How is hospital treatment going
Perfect treatment course
This section describes the ideal course of treatment in the hospital in an orthopaedic department. However, some changes are always possible - it depends on the hospital and the patient's health condition.
After knee or hip replacement surgery, you usually stay in the clinic for another six days. During this time, you will gradually restore your independent life skills - of course, with the support of the hospital staff.
Every day usually in the morning, a doctor and one of the nursing staff visit each patient. During the rounds, you can ask any questions. You can also write them down in advance.
Only a few examinations remain after the surgery. In addition to the laboratory tests, you will receive final X-rays of your knee.
It’s very important to start exercising a new joint as soon as possible. Clinical studies have shown that this contributes to a faster recovery of the physical shape. A physical therapist visits you every day. He works with you to plan your daily activities and then accompanies you during the training.
Body Care and Mobility
Our nurses and caregivers help you get back on your feet as quickly as possible. After the surgery, you can count on them, if you need to wash or walk in the ward and department, for example, to the toilet. By the time you are discharged, you will be able to do most of the work yourself. This is also very important, including for subsequent treatment in the rehabilitation clinic.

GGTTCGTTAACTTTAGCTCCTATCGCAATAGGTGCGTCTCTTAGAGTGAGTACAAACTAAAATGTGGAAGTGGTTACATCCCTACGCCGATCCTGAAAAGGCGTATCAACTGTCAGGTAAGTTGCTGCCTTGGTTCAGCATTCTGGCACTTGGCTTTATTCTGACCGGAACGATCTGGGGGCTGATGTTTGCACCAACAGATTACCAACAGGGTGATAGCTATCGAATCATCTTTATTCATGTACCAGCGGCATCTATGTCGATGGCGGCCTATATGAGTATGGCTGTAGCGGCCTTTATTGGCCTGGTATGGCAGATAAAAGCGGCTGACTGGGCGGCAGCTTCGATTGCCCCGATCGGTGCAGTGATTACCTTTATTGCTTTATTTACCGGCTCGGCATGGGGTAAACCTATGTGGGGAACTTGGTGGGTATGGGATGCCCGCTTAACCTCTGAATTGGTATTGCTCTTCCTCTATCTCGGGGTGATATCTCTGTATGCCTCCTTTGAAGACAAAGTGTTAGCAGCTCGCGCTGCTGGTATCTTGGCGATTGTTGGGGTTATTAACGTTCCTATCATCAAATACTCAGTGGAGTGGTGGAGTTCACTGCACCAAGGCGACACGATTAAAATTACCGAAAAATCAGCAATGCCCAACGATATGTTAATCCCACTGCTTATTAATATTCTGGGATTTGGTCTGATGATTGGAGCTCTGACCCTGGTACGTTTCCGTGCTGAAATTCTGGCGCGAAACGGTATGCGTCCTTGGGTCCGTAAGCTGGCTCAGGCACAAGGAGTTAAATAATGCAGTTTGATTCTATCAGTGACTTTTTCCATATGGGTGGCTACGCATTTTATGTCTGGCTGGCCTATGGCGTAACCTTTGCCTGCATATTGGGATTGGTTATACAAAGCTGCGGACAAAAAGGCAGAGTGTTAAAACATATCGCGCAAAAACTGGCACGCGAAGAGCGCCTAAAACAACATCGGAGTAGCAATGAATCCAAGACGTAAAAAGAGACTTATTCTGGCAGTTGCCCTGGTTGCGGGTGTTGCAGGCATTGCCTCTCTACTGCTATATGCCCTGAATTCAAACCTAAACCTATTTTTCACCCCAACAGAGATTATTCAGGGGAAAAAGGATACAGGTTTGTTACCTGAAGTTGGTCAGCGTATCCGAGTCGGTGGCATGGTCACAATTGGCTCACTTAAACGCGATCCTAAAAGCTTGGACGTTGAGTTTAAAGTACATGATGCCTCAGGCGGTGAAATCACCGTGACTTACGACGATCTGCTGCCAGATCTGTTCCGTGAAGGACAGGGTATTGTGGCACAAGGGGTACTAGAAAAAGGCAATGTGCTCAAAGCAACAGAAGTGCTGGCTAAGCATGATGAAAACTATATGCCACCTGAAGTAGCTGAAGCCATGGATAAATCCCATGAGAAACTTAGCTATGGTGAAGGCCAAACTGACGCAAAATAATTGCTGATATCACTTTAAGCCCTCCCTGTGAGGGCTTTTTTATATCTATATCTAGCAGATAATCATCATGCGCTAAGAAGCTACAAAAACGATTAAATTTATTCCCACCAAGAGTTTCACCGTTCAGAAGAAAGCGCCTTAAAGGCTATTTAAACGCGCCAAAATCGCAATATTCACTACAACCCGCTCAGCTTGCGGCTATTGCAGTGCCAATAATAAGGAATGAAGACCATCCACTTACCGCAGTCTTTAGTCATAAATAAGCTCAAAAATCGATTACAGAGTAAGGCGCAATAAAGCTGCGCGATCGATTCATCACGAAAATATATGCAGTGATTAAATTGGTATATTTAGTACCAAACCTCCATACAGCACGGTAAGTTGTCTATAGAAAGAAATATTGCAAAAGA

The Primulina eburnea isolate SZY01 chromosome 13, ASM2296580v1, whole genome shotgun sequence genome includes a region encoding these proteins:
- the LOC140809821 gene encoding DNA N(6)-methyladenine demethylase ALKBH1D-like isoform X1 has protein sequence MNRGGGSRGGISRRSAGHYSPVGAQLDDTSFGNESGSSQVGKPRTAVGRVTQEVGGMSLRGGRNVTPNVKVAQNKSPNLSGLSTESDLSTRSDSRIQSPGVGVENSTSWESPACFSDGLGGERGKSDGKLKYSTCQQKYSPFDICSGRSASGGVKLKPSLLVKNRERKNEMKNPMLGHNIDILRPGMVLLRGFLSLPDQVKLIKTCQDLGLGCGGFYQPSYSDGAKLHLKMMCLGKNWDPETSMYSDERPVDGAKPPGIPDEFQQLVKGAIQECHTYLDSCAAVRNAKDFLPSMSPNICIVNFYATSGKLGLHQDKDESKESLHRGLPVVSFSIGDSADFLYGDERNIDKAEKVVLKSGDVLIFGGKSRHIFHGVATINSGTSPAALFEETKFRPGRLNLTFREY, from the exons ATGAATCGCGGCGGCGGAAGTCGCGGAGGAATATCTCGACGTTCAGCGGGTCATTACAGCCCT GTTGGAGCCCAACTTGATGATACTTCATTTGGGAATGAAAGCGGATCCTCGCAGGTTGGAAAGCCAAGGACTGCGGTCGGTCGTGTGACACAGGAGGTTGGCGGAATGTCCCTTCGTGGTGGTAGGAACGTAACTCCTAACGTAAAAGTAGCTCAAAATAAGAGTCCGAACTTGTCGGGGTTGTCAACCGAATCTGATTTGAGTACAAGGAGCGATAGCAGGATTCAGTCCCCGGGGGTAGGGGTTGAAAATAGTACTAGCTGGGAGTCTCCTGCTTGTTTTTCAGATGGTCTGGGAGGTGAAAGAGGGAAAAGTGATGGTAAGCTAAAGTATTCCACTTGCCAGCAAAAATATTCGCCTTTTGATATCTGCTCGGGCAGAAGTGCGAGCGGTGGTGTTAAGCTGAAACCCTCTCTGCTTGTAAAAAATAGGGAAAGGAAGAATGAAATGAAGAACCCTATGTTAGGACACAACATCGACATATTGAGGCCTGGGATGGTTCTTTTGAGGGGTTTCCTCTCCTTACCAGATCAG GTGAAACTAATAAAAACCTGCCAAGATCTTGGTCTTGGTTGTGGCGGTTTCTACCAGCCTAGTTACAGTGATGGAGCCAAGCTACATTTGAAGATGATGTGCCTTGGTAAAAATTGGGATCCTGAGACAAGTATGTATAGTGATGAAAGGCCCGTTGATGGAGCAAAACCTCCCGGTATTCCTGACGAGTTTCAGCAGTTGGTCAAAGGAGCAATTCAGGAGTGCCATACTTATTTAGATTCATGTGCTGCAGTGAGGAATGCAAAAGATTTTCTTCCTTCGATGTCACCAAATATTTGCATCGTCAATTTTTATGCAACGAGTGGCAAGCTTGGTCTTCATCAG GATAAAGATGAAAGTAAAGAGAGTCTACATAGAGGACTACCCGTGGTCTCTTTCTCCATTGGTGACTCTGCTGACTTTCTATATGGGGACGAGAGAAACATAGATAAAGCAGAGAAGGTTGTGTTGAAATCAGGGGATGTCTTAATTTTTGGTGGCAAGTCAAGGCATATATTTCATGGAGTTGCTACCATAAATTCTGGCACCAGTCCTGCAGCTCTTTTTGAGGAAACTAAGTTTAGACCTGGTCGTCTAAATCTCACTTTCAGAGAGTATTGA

After the surgery, you may feel pain. Therefore, the doctors will prescribe you an individual pain management. Every day you will describe the intensity of pain, and the doctor will take appropriate measures.
After the surgery, daily checks of the surgical wound are performed. For the quickest healing, the most modern dressing techniques are used.
After the surgery the risk of blood clots – thrombosis – might increases. The reason for this is the lack of movement. When the legs are stationary, blood flow slows down, which can lead to blood stagnation and sticking thrombocytes. This is how a blood clot or otherwise a clot is formed. Thrombus can narrow the lumen or even completely clog the blood vessels. To prevent this from happening, you will be given daily injections. Since this drug will be needed for a long time, you will be shown how to give yourself injections by yourself.
On the discharge day
On the last day you will receive all the documents. The attending physician and nurse will talk to you again. During this conversation, you will be able to discuss rehabilitation options.